Monday, July 16, 2007

An All Too Familiar SAD Story...

Eddie* is a friend of mine. I met him in Seminary in 1991. We had a lot in common. He had been in ministry just one year longer than me, and he'd married about a year before my wife and I as well.

Eddie had been in Youth Ministry for two years after completing college in NC in 1986. He'd taken his first church -- SBC -- as Pastor just six weeks before he married Tanya* in 1988. His first Pastoral experience was, like mine, rather negative. He and I compared notes, comiserated, attempted to heal.

During their time at his first church, Tanya miscarried their first child. She had two jobs, hated her bosses, and became a target for those in the church who wished to snipe at her husband using her as a tool to inflict pain. Considering that she had a past history of clinical depression, this drove her further into a shell of isolation and pessimism.

Eddie graduated in 1995 with his M.Div., a year before I did. He returned to the Pastorate, this time in SC, where he and Tanya stayed for only two years. They then took a church in east Tennessee, where they stayed for about three-and-a-half years. Then it was off to Virginia, where he served as a Senior Pastor in a nice, suburban SB Church, and he had the opportunity to teach as an adjunct professor at a local college. He took a couple of classes at Liberty University toward a potential doctorate. Things seemed "good" on the outside.

But things were not "good." Even during his time in Seminary from 1991 to 1995, his relationship with Tanya was strained. After their negative experiences at their first church, Tanya had no interest in church. She had once loved to play the piano and sing in the choir. Now, that desire was gone. Due to medical problems that she faced, Eddie and Tanya agreed it was too dangerous to try and have a family.

They sought counseling -- first Tanya alone, then Eddie and Tanya together. Not just one counselor, but at least half a dozen ove the years. The result was generally the same. No real change. Tanya was put on several different antidepressants over the years. None made a major positive difference. Even if they did, Tanya would find a reason not to continue taking them, and would then rip the Doctor as "incompetent" or "impersonal" or "unconcerned" and go to another Doctor. Tanya changed Jobs almost yearly, becoming disgruntled and bitter no matter where she went, disgusted with every change, disappointed with each manager or supervisor whom she perceived (rightly or wrongly) to have harmed her.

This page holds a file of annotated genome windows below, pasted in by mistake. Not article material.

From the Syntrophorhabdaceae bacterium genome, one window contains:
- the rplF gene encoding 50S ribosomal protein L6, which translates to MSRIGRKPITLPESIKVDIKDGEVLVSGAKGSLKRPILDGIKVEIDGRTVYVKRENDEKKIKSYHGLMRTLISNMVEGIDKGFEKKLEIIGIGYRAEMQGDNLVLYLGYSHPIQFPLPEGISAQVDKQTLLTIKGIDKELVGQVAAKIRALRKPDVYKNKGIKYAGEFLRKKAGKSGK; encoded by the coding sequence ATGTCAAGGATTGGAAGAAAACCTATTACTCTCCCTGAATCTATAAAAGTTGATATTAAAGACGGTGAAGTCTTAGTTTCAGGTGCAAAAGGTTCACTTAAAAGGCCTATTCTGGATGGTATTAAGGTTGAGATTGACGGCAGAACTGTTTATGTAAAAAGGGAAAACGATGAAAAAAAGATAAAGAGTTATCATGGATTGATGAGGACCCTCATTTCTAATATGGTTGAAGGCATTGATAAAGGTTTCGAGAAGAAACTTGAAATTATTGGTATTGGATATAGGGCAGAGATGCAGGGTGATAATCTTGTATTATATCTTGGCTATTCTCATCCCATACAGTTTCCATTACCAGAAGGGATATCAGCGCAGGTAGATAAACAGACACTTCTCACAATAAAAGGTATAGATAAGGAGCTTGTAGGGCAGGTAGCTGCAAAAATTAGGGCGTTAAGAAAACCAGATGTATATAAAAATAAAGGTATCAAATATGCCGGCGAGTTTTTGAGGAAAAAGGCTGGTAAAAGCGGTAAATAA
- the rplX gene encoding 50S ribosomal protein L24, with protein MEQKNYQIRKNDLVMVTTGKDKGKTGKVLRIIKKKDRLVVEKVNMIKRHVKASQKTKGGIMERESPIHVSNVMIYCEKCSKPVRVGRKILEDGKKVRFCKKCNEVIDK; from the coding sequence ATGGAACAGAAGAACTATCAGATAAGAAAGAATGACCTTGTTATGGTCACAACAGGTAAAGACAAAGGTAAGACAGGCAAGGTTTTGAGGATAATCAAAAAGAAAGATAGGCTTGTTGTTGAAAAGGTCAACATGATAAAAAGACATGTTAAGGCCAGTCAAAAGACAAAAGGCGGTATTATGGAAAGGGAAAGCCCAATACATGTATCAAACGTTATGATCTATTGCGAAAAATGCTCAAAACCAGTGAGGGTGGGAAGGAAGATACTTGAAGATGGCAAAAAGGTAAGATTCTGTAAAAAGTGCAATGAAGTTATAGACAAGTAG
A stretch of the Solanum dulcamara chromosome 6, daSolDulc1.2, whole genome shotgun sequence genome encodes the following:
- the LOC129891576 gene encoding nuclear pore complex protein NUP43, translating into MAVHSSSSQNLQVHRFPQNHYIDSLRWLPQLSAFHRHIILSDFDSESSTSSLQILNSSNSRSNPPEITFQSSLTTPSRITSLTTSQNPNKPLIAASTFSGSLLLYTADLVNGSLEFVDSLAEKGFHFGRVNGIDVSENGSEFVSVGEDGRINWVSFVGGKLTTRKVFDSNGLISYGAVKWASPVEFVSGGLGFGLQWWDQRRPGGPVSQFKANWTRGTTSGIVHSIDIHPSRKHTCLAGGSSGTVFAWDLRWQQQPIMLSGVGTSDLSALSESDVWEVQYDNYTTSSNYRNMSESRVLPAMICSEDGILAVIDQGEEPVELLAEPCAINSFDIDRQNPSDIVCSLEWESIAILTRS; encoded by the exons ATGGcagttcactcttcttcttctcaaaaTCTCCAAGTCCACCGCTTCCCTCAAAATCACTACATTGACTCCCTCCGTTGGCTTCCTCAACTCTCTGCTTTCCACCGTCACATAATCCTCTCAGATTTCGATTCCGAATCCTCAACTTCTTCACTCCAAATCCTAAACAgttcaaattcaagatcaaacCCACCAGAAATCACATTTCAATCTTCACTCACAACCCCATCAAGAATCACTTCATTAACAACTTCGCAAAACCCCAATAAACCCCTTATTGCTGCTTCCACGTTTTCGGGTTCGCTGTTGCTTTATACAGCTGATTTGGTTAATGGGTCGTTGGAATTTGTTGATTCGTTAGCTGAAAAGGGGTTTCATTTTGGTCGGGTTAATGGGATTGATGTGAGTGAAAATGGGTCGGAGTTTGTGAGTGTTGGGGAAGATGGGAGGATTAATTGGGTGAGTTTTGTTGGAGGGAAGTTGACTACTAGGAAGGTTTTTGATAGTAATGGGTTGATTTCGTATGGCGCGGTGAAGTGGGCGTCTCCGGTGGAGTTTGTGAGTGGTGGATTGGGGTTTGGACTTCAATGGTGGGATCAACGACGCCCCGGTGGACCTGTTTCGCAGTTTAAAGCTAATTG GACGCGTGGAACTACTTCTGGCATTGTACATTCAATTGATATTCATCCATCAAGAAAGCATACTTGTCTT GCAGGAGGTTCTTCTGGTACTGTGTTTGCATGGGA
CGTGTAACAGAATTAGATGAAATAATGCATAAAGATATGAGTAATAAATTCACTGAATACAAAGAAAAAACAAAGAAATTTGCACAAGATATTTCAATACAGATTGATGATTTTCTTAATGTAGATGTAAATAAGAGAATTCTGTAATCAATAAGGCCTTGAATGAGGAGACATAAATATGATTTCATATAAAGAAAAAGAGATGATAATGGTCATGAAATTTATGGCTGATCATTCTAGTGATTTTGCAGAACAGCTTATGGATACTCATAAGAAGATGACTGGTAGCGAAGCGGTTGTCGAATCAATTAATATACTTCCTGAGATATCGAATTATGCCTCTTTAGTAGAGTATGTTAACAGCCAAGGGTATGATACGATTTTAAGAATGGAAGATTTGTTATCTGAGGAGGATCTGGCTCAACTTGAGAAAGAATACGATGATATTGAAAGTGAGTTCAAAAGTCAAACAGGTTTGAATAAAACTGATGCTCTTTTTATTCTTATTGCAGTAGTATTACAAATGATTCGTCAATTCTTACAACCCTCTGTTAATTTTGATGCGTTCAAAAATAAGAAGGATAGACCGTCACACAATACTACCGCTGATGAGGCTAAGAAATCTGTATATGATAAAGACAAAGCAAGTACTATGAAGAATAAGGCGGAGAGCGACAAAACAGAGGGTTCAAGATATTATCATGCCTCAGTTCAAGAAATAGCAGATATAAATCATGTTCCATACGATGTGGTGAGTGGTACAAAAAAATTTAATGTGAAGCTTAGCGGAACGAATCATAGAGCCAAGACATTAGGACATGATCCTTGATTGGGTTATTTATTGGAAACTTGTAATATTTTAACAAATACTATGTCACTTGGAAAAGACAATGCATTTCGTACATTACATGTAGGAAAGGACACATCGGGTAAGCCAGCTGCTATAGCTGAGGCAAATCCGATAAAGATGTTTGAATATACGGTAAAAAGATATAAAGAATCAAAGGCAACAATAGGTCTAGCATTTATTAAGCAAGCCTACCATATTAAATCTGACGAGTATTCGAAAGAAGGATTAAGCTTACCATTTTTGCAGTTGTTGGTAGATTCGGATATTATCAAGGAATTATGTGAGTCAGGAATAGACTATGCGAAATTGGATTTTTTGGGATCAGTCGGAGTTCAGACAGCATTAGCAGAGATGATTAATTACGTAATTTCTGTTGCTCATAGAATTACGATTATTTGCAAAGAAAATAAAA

Needless to say, and I am being delicate, their "intimate life" began suffering within the first two years of the marriage. It only got worse. Before they left Tennessee, Eddie confided in me that Tanya had moved into the guest room, and never slept in the same bed with him anymore. If proximately gives opportunities for intimacy, obviously it became a rare event.

Still, Eddie persevered. His ministry was relatively successful, despite Tanya's disinterest. He remained faithful to his wife, though he suffered personally from the rejection and constant negativity. Yet, he took it. He was longsuffering. He tried to help. He tried to be there for Tanya -- imperfectly it is certain, but there, nevertheless.

June 23, 2007. Eddie came hope from his church office a little early, about 3pm. To his surprise, there was a yellow moving van backed up to the door of his home. When he demanded to know what was going on, the movers told him they were taking the last of Tanya's possessions and moving them to another location. They would not say where. Tanya was nowhere to be found.

Eddie hasn't seen Tanya since that morning. He now remembers every time she made off the cuff remarks about "one day you won't have me to..." and "I'm not gonna live like this forever..." Despite the fact that she has called him twice, she will not discuss any of their past problems. And she said she was not coming back.

WHen I suggested counseling again, Eddie told me that it hadn't helped before. Tanya would never accept any counseling advice, never follow through on agreements and instructions...Always criticize the counselors if they suggested she change her actions.

"I'm tired," Eddie told me when we last talked a bit over a week ago. "The Church knows something is wrong. I've got to tell them something this week." Eddie is struggling. He literally did nothing wrong. Tanya left him. He was faithful, he was longsuffering, he did the best he could.

"Why should I be held accountable for Tanya's leaving?"

Why indeed, I had to ask myself. Eddie is just the latest in a long line of friend's and acquaintances I know or am familiar with that, due to people and circumstances beyond their control, are facing a crisis in their lives, not to mention their ministries. Should Eddie resign? Should he turn Tanya over to the church for church discipline -- and would they even know HOW to discipline her? Should he attempt to have her committed as mentally ill? Should he just give up -- on the marriage? On the ministry?

Eddie received the legal separation papers from Tanya last Thursday. He is writing his letter of resignation, to be delivered at the close of next Sunday morning's services. It's all he has left. Now, Eddie asked me, "What do I do next?"

*Names and certain minor details changed to protect the innocent -- and the guilty.